The decision to buy and use a CRM worth using is a little like getting married.
You don’t go into it thinking “I’ll give it a shot and see what happens”. If you’re not committed to it, break it off. You may not get your heart broken but at least you won’t waste your time and money. Before you even start looking into buying a CRM, make sure your attitude is that you’re in it for the long haul. Understand that at first it will take longer to do things in your CRM than it did on post-its and notepads. It will be frustrating at times. You have to keep the end game in mind. You have to believe that after you get over the hump, you’ll be faster and more efficient. You’ll see that finding people and information will be faster. You’ll be able to provide information to clients and affiliated parties faster. You’ll be able to target market like you never could before. If you stick with it, you will come to realize that it is a much better way to do business. But it takes enough of a commitment to get over that hump.
And unless you get an extremely basic one, contrary to what some of the CRM developers would like you to think, it is going to be weeks or months before you get to the point where it becomes natural to you and it becomes integral to your business. In some respects you are going to be developing new habits and changing the way you operate. Change can be frustrating, so patience and commitment is a requirement.
A Popular fallacy – you have to be in front of your computer all the time to use a CRM. I was doing almost 50 transactions a year in a state that rarely uses attorneys. I did not have attorneys who did most of the post contract work for me. I only had a part time assistant and a buyer “chauffer” and I managed to make the time to use my CRM just fine. Now more than ever CRMs are far more mobile. At a minimum; contact information, to-do’s and appointments can be put into your phone which will also appear in your CRM and vice-versa.
Another popular fallacy. Using a CRM to automate your business makes your business less personal and takes away from your face time with your prospects and clients. The opposite is true. Automating the mundane repetitive detailed aspects of your business makes you far more efficient, thereby giving you more time to prospect and maintain a presence with your past clients and prospects.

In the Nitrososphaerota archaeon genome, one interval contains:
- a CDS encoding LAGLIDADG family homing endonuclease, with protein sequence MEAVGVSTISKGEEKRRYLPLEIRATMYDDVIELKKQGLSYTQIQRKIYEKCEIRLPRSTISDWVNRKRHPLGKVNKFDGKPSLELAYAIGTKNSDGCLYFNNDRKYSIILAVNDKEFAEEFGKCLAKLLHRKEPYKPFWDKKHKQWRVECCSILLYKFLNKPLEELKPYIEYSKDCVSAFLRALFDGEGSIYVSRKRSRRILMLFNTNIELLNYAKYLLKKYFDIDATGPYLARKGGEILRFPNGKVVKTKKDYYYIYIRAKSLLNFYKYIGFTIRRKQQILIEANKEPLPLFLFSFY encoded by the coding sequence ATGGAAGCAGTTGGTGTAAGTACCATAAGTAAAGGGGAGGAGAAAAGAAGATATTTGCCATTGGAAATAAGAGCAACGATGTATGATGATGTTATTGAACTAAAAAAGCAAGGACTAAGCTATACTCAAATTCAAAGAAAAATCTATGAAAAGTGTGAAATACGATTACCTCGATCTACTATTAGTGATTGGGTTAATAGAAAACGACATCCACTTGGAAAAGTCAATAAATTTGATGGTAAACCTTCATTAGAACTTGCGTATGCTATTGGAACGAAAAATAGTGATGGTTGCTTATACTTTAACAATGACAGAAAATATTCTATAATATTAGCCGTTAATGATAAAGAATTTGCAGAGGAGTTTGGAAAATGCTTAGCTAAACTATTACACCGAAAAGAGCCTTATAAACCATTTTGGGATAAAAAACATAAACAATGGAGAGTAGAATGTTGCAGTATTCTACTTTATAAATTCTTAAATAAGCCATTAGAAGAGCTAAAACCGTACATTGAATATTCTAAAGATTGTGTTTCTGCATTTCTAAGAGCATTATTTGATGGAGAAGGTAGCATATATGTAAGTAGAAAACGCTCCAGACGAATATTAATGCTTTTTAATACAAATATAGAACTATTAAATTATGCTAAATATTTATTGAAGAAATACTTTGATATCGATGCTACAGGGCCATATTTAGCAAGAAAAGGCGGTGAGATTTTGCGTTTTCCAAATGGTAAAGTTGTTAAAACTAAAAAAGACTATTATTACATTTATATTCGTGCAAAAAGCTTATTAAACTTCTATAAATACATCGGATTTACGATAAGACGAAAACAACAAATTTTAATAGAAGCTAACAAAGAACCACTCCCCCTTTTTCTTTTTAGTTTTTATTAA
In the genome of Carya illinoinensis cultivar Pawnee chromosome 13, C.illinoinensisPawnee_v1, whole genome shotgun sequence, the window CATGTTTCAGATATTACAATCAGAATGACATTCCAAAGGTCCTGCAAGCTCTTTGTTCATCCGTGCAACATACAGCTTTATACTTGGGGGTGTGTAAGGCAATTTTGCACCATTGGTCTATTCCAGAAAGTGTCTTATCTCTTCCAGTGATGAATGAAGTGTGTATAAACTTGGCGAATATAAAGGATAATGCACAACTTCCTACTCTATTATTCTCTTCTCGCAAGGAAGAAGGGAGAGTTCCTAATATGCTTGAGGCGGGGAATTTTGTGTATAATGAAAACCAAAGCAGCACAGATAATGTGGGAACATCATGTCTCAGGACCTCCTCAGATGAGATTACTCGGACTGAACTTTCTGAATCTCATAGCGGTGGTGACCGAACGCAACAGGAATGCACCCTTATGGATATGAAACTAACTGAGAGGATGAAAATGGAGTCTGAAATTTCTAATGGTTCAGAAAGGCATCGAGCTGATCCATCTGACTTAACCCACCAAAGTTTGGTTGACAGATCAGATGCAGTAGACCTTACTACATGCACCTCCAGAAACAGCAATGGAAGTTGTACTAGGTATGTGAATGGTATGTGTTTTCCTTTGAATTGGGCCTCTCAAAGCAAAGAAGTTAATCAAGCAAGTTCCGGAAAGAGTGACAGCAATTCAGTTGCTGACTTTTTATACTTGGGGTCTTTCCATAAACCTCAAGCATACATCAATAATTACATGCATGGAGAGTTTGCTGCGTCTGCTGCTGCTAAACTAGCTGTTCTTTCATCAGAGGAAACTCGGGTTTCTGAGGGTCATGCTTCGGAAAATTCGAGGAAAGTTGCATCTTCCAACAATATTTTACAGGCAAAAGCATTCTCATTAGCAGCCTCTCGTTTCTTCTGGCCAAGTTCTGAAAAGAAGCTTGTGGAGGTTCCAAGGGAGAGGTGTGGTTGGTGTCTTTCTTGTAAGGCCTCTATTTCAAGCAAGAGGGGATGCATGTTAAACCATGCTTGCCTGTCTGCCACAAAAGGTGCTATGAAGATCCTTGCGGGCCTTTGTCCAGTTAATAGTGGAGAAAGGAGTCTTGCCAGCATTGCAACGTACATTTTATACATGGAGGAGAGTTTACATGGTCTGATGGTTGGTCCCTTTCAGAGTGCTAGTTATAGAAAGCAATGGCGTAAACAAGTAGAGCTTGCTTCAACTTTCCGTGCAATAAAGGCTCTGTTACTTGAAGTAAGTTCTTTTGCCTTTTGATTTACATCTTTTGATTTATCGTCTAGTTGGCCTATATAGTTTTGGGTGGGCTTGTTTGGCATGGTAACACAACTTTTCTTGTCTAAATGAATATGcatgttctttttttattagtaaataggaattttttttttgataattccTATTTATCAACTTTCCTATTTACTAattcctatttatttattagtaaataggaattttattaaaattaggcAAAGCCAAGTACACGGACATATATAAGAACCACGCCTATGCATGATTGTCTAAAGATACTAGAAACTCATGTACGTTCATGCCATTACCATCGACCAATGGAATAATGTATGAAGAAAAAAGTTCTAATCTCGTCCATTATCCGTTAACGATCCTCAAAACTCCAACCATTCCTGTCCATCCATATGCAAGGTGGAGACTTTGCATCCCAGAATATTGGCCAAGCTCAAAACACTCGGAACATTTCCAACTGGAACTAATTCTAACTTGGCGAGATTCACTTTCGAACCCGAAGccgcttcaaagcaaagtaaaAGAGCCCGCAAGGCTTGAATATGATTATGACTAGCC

If all you’re going to do is use it as a glorified Rolodex, use Outlook or Gmail. Don’t bother wasting your time or money on a CRM.
But, if you want less stress, less mistakes, better service to your clients, less staff, more compliments, and more referrals. Outlook or Gmail or Google apps are woefully inadequate.
What kind of commitment must you make?
The first key to full adoption of a CRM is consistent daily usage. If you can block out large chunks of time to learn the CRM in the beginning, that’s the best way to do it, as long as you continue to use it every day in between those blocks. Most people cannot do that enough times to learn it well and start using it regularly. What works better for the majority of people in the beginning is to commit to an hour a day first thing in the morning, EVERY day. If you schedule those hours through the day on various days, the vast majority of agents will break those appointments with themselves and never get in the rhythm of learning it and using it regularly. Initially, using the CRM is a chore that you have to do. Then it becomes something you want to do. Eventually you will find that your business revolves around it so the daily use will not be an issue. You’ll be on it every day by default, either on your phone or on your computer. You will enjoy using it every day, and it will not be a burden. It will become second nature. You will revel at the ease and speed with which you are able to retrieve information and accomplish your daily tasks.
It’s a commitment. The more a CRM will do for you, the longer it will take to learn. If you have realized that a CRM will expand your business and make it easier and better, it’s short-sighted to get something that you can learn very quickly, but is very limited. It defeats the purpose.
Why do you want one?:
If you are like many of the people who call me who are using Outlook or Gmail and finding them inadequate, you need to define why it is inadequate. What is also helpful is to know what can be done for you by using a CRM. See below.
Make a list of needs and wants. Selecting one can be essentially categorized into four groups; very basic, middle of the road; powerful; customizable and scalable. If you want to run your business like a business, you SHOULD want at least powerful.
Part 2: What will a CRM do for you?, Be wary of other agent’s opinions, Once you choose a CRM, STOP LOOKING at others.